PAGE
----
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Fees for online classes to begin Summer Semester

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Students enrolled in online classes will have to pay a distance learning fee starting Summer Semester.

Passed by the Board of Trustees on Feb. 10, students who are enrolled in exclusively online courses will be charged a $100 fee in addition to their tuition. Non-resident students will pay a $105 fee.

This fee will not be applied to students who take classes on any of Ohio State’s campuses, and are in courses that are assigned any class or lab time.

The fee is being implemented to help cover the costs of online courses.

“Services associated with distance education come with some costs. For example, a 24/7 help desk is needed to accommodate those students,” said Wayne Carlson, vice provost for undergraduate studies and dean of undergraduate education.

“The nature of online courses is that there are resources that go beyond those of an on-campus face-to-face student, and the fee is to cover those,” Carlson said.

Some think the fee is unnecessary.

“I don’t see why anyone would think that’s a good idea. The online courses use fewer resources from the university,” said Timothy Gregory, professor of history and distance learning instructor. “In a time of financial austerity, the university is being asked to cut back, it seems like not a very good time to do this.”

While some departments have instituted distance education fees in the past, this one will replace all those currently or previously in place.

“The price structure has been all over the map. Nursing added a $175 fee, others added no fee … we wanted consistency, we wanted one structure,” Carlson said.

Non-resident students are charged a $105 fee, $5 more than Ohio resident students. By law, the university is required to charge them more then what is charged to in-state students.

Students who take only online classes for a quarter end up saving money because they don’t have to pay the Ohio Union, COTA and RPAC fees that are added to tuition bills, saving them $200 to $400 every quarter they enroll in only online classes.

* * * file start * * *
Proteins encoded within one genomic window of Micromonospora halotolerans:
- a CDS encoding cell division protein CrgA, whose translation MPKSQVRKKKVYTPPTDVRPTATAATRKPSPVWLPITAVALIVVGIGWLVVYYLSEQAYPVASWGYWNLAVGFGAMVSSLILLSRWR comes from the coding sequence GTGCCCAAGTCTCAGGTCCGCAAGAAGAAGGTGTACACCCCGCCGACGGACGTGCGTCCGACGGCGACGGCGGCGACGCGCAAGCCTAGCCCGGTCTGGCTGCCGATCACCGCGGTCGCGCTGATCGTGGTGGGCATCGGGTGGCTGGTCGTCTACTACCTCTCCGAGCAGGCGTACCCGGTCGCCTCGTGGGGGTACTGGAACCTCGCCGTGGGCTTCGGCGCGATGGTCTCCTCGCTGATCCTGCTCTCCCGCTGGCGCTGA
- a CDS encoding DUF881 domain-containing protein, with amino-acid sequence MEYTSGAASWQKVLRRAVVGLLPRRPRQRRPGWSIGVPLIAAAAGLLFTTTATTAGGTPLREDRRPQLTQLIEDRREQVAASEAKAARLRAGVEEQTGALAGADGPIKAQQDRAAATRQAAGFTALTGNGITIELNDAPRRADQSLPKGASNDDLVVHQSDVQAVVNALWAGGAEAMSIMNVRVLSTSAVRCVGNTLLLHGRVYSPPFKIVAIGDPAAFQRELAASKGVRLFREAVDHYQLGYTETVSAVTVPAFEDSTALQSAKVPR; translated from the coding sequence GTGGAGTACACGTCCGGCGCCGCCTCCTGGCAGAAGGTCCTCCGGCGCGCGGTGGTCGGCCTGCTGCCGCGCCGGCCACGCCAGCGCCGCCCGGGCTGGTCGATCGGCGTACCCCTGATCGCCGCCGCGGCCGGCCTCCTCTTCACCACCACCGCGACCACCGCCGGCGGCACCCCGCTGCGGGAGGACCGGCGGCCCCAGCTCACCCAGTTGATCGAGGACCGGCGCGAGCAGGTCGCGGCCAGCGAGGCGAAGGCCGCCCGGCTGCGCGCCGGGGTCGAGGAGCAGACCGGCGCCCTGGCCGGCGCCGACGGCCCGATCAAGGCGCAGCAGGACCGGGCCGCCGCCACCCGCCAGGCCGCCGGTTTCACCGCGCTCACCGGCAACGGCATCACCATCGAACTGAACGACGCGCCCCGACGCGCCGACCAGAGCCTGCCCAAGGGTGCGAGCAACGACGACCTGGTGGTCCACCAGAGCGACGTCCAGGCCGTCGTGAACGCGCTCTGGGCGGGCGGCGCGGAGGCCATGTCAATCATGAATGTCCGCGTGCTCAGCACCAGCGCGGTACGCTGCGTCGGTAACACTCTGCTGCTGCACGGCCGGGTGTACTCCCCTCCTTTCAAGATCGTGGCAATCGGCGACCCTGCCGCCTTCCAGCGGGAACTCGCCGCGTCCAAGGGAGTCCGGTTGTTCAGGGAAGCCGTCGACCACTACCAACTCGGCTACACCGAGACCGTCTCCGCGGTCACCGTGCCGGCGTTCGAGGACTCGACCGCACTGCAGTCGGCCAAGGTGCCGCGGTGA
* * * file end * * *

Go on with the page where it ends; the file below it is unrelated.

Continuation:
“It turns out it’s cheaper to be an online student than on-campus,” Carlson said.

Non-resident students have even more savings.

“We don’t charge out-of-state tuition. Students taking all classes at Ohio State aren’t charged as an out-of-state student,” Carlson said.

This results in a savings of roughly $6,000 to $7,000 per quarter.

“What we see is that students will take part of their course load online, then come to campus to complete their degrees,” Carlson said.

Since most online classes are general education courses, and OSU offers no online degrees, students cannot fulfill their entire major curriculum this way.

“We don’t have that many online classes, we might have a student who takes only one online class,” Carlson said.

Students who take a combination of classroom courses and distance learning courses won’t be charged the new $100 fee, and several students said they would be opposed to the fee if they were.

“I’m taking two online classes now, and some aren’t even offered in a lecture, just online,” said Brooke Shepard, a second-year in family financial services.

Shepard said that if she was charged a fee, it would make her decide not to take online classes in the future.

Others agreed.

“I pay for classes that are actual classes, taught by teachers. Adding an extra fee to an online class is almost insulting. I would not go for that,” said Nate Fisher, a fourth-year in international business.

Carlson said he hopes that in accessing the programs and changing some inconsistencies, the distance education programs at OSU will improve.

“We have really never had a strong distance learning program. We only have 40 courses that are strongly defined as online in the various programs,” he said.

Carlson said that in some cases it can be hard to distinguish which classes are distance learning courses.

“If it isn’t tagged as an online class, we have no way of knowing,” he said. “One of our goals is to know.”

Carlson said he would like to see more distance learning classes available to better accommodate students who can’t come to OSU due to travel distances, disability or a demanding job.

“Hopefully in the future we will be able to reach those students with what is uniquely Ohio State,” Carlson said.

While Carlson knows that online classes are more convenient for some students, he said that students still gain a lot from being on campus.

“I’m a big believer in the campus experience. Coming to Ohio State, students should experience everything it has to offer,” he said. “I don’t think it challenged the brick and mortar campus, as people call it.”

 

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